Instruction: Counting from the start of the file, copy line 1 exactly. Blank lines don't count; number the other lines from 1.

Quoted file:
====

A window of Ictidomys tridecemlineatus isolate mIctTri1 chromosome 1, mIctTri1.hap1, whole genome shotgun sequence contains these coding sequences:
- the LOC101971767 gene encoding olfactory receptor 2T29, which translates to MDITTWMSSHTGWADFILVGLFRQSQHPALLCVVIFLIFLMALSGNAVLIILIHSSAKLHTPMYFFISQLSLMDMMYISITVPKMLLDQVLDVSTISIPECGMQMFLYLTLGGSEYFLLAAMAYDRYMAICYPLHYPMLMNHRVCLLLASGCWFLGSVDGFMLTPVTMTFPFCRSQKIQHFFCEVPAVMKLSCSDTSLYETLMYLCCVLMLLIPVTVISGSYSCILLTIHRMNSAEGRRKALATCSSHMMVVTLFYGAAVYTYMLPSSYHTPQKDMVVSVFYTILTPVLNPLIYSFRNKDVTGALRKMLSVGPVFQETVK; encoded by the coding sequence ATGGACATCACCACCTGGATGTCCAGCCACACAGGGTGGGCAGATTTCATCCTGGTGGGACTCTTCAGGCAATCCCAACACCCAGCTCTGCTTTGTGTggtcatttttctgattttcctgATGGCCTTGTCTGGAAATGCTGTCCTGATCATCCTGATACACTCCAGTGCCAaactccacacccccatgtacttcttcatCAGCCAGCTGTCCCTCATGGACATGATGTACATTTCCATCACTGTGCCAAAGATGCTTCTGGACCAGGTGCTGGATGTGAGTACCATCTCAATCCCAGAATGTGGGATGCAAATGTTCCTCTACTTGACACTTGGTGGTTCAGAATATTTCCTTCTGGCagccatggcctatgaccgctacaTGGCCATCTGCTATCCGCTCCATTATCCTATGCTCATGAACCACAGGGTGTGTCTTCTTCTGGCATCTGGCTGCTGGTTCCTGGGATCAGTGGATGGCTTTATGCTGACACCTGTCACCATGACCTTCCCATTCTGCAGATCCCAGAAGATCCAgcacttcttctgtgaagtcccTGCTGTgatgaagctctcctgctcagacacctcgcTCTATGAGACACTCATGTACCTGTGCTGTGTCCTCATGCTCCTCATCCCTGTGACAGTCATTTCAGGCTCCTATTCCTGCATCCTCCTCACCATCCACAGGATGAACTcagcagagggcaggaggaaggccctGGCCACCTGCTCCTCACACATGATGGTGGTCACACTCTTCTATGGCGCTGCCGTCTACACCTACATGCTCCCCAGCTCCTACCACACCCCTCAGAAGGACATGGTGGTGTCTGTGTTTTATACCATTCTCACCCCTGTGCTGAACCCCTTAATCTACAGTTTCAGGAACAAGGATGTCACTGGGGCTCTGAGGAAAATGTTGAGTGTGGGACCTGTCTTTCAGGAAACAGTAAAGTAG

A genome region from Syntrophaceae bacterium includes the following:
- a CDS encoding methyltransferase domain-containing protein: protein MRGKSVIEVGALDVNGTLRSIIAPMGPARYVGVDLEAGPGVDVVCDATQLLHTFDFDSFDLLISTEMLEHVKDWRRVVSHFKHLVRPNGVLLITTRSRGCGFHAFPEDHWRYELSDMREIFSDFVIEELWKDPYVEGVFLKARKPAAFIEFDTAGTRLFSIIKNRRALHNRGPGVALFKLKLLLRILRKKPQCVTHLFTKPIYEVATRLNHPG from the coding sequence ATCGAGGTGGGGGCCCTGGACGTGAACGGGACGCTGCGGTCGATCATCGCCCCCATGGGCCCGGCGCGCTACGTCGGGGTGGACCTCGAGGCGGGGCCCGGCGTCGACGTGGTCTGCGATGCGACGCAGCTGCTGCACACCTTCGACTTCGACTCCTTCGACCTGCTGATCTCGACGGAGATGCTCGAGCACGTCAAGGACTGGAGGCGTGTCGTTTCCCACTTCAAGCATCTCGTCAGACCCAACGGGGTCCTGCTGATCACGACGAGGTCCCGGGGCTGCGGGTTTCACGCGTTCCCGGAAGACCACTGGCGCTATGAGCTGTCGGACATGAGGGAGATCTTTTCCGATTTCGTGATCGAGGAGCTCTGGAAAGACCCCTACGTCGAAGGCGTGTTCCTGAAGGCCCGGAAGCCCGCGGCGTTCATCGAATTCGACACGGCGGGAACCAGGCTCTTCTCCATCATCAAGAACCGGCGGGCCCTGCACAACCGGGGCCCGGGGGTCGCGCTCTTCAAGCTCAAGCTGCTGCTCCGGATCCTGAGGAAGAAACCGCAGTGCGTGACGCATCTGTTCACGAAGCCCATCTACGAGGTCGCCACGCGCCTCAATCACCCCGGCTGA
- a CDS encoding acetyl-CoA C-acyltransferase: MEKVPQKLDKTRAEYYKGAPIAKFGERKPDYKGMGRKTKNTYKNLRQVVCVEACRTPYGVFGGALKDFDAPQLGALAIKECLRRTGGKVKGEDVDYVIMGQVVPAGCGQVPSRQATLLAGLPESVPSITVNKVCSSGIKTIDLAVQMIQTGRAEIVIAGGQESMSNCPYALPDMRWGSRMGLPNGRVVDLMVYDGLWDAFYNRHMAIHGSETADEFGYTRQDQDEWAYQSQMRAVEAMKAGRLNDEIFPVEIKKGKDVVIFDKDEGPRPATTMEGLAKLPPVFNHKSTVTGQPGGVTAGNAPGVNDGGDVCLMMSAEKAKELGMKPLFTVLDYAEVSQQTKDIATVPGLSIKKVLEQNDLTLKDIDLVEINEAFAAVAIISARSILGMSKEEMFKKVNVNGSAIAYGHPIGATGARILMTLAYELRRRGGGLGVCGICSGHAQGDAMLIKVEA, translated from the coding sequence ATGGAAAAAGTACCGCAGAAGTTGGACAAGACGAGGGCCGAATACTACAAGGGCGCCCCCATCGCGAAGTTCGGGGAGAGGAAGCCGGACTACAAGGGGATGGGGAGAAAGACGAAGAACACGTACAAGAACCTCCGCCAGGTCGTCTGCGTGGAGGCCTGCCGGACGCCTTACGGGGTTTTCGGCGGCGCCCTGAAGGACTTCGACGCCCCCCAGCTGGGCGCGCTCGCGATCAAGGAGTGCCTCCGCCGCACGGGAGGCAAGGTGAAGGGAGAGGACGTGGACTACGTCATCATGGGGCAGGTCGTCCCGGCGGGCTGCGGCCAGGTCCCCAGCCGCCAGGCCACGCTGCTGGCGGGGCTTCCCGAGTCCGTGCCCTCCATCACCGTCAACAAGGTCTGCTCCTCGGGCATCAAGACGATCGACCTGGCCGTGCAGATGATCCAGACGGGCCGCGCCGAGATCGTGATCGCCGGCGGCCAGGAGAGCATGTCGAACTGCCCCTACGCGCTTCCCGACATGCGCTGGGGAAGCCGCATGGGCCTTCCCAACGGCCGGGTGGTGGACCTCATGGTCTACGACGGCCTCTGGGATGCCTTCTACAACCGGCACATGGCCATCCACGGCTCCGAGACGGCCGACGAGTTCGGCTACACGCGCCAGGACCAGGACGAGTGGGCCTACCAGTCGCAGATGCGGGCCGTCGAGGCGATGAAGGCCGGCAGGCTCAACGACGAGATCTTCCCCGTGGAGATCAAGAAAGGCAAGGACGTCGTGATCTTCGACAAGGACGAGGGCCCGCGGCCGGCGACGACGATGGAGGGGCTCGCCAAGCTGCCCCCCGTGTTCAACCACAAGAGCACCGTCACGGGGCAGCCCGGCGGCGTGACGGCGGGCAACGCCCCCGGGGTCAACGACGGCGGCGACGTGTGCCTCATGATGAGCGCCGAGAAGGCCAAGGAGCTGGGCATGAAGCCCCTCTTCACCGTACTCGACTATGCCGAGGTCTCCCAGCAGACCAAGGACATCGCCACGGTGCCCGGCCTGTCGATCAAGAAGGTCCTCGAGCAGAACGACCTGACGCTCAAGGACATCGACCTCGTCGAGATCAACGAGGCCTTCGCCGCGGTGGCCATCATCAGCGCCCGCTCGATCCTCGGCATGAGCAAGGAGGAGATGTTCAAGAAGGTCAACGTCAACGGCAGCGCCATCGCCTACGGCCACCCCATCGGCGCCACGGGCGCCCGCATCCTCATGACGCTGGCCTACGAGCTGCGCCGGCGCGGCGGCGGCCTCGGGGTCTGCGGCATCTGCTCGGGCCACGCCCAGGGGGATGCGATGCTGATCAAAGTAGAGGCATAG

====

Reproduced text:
A window of Ictidomys tridecemlineatus isolate mIctTri1 chromosome 1, mIctTri1.hap1, whole genome shotgun sequence contains these coding sequences: